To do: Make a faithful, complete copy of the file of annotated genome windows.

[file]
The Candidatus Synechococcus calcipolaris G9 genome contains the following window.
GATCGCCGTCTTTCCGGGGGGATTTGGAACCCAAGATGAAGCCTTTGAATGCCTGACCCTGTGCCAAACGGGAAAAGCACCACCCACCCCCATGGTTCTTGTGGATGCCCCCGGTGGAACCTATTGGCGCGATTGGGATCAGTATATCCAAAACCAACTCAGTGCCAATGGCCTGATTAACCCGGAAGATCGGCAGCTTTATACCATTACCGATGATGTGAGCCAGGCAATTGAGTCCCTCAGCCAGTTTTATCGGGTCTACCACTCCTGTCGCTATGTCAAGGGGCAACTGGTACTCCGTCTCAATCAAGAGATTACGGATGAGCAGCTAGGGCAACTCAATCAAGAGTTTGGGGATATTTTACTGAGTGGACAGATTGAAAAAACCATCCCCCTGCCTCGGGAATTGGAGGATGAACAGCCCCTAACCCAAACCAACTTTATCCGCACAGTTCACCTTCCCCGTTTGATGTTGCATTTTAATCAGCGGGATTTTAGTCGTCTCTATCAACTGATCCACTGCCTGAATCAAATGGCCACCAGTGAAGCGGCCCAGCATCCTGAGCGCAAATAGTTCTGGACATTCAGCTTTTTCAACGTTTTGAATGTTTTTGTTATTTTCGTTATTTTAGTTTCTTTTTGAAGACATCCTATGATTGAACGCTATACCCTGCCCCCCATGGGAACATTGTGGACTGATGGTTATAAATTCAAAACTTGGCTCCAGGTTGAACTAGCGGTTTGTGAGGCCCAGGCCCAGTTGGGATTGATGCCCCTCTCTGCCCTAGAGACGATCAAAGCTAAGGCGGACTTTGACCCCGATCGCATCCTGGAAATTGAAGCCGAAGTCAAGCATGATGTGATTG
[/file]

The Candidatus Synechococcus calcipolaris G9 genome contains the following window.
GATCGCCGTCTTTCCGGGGGGATTTGGAACCCAAGATGAAGCCTTTGAATGCCTGACCCTGTGCCAAACGGGAAAAGCACCACCCACCCCCATGGTTCTTGTGGATGCCCCCGGTGGAACCTATTGGCGCGATTGGGATCAGTATATCCAAAACCAACTCAGTGCCAATGGCCTGATTAACCCGGAAGATCGGCAGCTTTATACCATTACCGATGATGTGAGCCAGGCAATTGAGTCCCTCAGCCAGTTTTATCGGGTCTACCACTCCTGTCGCTATGTCAAGGGGCAACTGGTACTCCGTCTCAATCAAGAGATTACGGATGAGCAGCTAGGGCAACTCAATCAAGAGTTTGGGGATATTTTACTGAGTGGACAGATTGAAAAAACCATCCCCCTGCCTCGGGAATTGGAGGATGAACAGCCCCTAACCCAAACCAACTTTATCCGCACAGTTCACCTTCCCCGTTTGATGTTGCATTTTAATCAGCGGGATTTTAGTCGTCTCTATCAACTGATCCACTGCCTGAATCAAATGGCCACCAGTGAAGCGGCCCAGCATCCTGAGCGCAAATAGTTCTGGACATTCAGCTTTTTCAACGTTTTGAATGTTTTTGTTATTTTCGTTATTTTAGTTTCTTTTTGAAGACATCCTATGATTGAACGCTATACCCTGCCCCCCATGGGAACATTGTGGACTGATGGTTATAAATTCAAAACTTGGCTCCAGGTTGAACTAGCGGTTTGTGAGGCCCAGGCCCAGTTGGGATTGATGCCCCTCTCTGCCCTAGAGACGATCAAAGCTAAGGCGGACTTTGACCCCGATCGCATCCTGGAAATTGAAGCCGAAGTCAAGCATGATGTGATTG